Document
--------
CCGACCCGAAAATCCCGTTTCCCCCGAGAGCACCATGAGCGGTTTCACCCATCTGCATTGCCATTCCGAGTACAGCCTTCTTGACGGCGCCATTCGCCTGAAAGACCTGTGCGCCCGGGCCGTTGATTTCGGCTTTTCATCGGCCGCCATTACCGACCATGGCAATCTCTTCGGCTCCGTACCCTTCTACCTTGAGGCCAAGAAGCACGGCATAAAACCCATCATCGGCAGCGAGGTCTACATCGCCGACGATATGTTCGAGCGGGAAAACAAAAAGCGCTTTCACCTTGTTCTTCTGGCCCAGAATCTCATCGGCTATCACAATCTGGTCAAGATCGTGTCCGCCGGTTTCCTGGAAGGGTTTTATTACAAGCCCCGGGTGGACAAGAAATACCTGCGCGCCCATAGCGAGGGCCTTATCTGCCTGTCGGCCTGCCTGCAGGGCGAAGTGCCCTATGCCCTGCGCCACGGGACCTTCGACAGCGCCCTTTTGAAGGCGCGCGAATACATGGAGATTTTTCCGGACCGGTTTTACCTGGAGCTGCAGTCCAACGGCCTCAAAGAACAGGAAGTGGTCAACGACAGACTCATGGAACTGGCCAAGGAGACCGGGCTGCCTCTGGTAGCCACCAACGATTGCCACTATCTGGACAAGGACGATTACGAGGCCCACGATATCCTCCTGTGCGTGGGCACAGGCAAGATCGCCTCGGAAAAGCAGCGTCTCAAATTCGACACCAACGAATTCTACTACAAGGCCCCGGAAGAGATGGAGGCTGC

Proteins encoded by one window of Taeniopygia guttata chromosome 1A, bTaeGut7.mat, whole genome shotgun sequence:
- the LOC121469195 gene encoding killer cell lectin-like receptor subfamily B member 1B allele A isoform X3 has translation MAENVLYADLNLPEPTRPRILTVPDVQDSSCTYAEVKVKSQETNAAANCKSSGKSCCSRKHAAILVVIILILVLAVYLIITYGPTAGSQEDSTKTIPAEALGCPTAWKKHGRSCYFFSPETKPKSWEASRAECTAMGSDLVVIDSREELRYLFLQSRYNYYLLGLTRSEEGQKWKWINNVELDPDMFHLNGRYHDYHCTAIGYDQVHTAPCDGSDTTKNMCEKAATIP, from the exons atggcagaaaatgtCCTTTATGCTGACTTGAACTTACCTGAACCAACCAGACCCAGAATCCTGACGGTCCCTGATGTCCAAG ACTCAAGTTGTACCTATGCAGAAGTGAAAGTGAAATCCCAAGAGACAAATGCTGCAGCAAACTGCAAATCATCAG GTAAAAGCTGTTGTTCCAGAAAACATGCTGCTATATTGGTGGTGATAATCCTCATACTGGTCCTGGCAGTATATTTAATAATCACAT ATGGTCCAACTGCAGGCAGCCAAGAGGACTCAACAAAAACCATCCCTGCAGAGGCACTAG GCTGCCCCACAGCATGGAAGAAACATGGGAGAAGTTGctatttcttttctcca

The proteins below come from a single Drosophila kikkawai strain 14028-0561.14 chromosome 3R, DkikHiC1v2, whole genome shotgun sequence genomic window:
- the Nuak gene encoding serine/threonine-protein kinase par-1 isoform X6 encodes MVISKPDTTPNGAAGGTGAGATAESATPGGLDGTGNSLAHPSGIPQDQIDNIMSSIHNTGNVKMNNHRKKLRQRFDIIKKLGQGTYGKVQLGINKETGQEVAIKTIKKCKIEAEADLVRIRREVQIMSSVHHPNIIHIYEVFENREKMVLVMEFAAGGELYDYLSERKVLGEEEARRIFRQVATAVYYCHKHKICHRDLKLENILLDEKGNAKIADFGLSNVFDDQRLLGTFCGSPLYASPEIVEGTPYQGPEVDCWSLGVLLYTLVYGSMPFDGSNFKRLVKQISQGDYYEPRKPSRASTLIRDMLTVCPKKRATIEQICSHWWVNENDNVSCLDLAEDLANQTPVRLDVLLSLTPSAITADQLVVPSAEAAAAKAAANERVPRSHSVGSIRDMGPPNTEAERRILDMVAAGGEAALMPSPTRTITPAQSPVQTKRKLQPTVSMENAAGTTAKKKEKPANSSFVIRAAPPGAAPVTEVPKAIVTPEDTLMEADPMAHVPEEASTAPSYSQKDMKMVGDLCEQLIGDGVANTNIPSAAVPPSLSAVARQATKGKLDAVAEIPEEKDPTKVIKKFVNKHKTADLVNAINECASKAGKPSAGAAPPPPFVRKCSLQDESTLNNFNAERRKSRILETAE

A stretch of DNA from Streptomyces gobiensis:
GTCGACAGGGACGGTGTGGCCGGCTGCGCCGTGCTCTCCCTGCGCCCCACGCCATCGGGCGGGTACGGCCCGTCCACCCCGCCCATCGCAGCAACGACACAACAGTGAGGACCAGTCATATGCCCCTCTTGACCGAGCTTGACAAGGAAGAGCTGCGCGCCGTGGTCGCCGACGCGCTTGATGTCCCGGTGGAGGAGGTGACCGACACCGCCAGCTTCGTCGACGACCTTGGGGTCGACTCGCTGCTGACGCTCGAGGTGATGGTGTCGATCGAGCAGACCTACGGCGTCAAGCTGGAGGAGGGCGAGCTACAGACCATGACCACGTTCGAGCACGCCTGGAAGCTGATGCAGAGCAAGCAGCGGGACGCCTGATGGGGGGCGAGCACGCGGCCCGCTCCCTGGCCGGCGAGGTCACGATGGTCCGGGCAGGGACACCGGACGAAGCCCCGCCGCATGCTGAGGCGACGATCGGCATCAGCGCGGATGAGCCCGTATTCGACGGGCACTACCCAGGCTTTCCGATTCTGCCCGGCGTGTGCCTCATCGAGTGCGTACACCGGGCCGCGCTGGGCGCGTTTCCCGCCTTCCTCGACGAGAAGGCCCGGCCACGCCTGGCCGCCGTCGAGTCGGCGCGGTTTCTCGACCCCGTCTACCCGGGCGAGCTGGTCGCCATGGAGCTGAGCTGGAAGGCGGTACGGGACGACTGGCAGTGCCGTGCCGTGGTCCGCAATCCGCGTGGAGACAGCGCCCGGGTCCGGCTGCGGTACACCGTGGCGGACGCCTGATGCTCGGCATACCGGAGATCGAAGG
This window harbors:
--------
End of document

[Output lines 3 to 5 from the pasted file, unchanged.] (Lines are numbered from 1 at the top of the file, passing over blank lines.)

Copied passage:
- the LOC121469195 gene encoding killer cell lectin-like receptor subfamily B member 1B allele A isoform X3 has translation MAENVLYADLNLPEPTRPRILTVPDVQDSSCTYAEVKVKSQETNAAANCKSSGKSCCSRKHAAILVVIILILVLAVYLIITYGPTAGSQEDSTKTIPAEALGCPTAWKKHGRSCYFFSPETKPKSWEASRAECTAMGSDLVVIDSREELRYLFLQSRYNYYLLGLTRSEEGQKWKWINNVELDPDMFHLNGRYHDYHCTAIGYDQVHTAPCDGSDTTKNMCEKAATIP, from the exons atggcagaaaatgtCCTTTATGCTGACTTGAACTTACCTGAACCAACCAGACCCAGAATCCTGACGGTCCCTGATGTCCAAG ACTCAAGTTGTACCTATGCAGAAGTGAAAGTGAAATCCCAAGAGACAAATGCTGCAGCAAACTGCAAATCATCAG GTAAAAGCTGTTGTTCCAGAAAACATGCTGCTATATTGGTGGTGATAATCCTCATACTGGTCCTGGCAGTATATTTAATAATCACAT ATGGTCCAACTGCAGGCAGCCAAGAGGACTCAACAAAAACCATCCCTGCAGAGGCACTAG GCTGCCCCACAGCATGGAAGAAACATGGGAGAAGTTGctatttcttttctcca

The proteins below come from a single Drosophila kikkawai strain 14028-0561.14 chromosome 3R, DkikHiC1v2, whole genome shotgun sequence genomic window:
- the Nuak gene encoding serine/threonine-protein kinase par-1 isoform X6 encodes MVISKPDTTPNGAAGGTGAGATAESATPGGLDGTGNSLAHPSGIPQDQIDNIMSSIHNTGNVKMNNHRKKLRQRFDIIKKLGQGTYGKVQLGINKETGQEVAIKTIKKCKIEAEADLVRIRREVQIMSSVHHPNIIHIYEVFENREKMVLVMEFAAGGELYDYLSERKVLGEEEARRIFRQVATAVYYCHKHKICHRDLKLENILLDEKGNAKIADFGLSNVFDDQRLLGTFCGSPLYASPEIVEGTPYQGPEVDCWSLGVLLYTLVYGSMPFDGSNFKRLVKQISQGDYYEPRKPSRASTLIRDMLTVCPKKRATIEQICSHWWVNENDNVSCLDLAEDLANQTPVRLDVLLSLTPSAITADQLVVPSAEAAAAKAAANERVPRSHSVGSIRDMGPPNTEAERRILDMVAAGGEAALMPSPTRTITPAQSPVQTKRKLQPTVSMENAAGTTAKKKEKPANSSFVIRAAPPGAAPVTEVPKAIVTPEDTLMEADPMAHVPEEASTAPSYSQKDMKMVGDLCEQLIGDGVANTNIPSAAVPPSLSAVARQATKGKLDAVAEIPEEKDPTKVIKKFVNKHKTADLVNAINECASKAGKPSAGAAPPPPFVRKCSLQDESTLNNFNAERRKSRILETAE